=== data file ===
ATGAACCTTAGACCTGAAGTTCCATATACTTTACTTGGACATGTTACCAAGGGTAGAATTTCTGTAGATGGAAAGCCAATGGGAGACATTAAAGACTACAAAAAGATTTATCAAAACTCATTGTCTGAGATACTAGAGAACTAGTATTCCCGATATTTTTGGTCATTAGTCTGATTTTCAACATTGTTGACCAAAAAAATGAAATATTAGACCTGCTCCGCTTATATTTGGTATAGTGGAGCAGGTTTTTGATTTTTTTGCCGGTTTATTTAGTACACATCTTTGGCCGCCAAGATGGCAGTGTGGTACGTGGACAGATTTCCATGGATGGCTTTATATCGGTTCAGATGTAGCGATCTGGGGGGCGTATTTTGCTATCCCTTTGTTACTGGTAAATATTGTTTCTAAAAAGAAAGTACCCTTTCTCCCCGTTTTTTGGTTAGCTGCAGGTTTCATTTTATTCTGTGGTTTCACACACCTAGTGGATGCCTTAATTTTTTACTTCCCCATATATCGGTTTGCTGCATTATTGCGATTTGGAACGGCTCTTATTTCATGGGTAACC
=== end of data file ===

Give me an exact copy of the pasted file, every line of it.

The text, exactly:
ATGAACCTTAGACCTGAAGTTCCATATACTTTACTTGGACATGTTACCAAGGGTAGAATTTCTGTAGATGGAAAGCCAATGGGAGACATTAAAGACTACAAAAAGATTTATCAAAACTCATTGTCTGAGATACTAGAGAACTAGTATTCCCGATATTTTTGGTCATTAGTCTGATTTTCAACATTGTTGACCAAAAAAATGAAATATTAGACCTGCTCCGCTTATATTTGGTATAGTGGAGCAGGTTTTTGATTTTTTTGCCGGTTTATTTAGTACACATCTTTGGCCGCCAAGATGGCAGTGTGGTACGTGGACAGATTTCCATGGATGGCTTTATATCGGTTCAGATGTAGCGATCTGGGGGGCGTATTTTGCTATCCCTTTGTTACTGGTAAATATTGTTTCTAAAAAGAAAGTACCCTTTCTCCCCGTTTTTTGGTTAGCTGCAGGTTTCATTTTATTCTGTGGTTTCACACACCTAGTGGATGCCTTAATTTTTTACTTCCCCATATATCGGTTTGCTGCATTATTGCGATTTGGAACGGCTCTTATTTCATGGGTAACC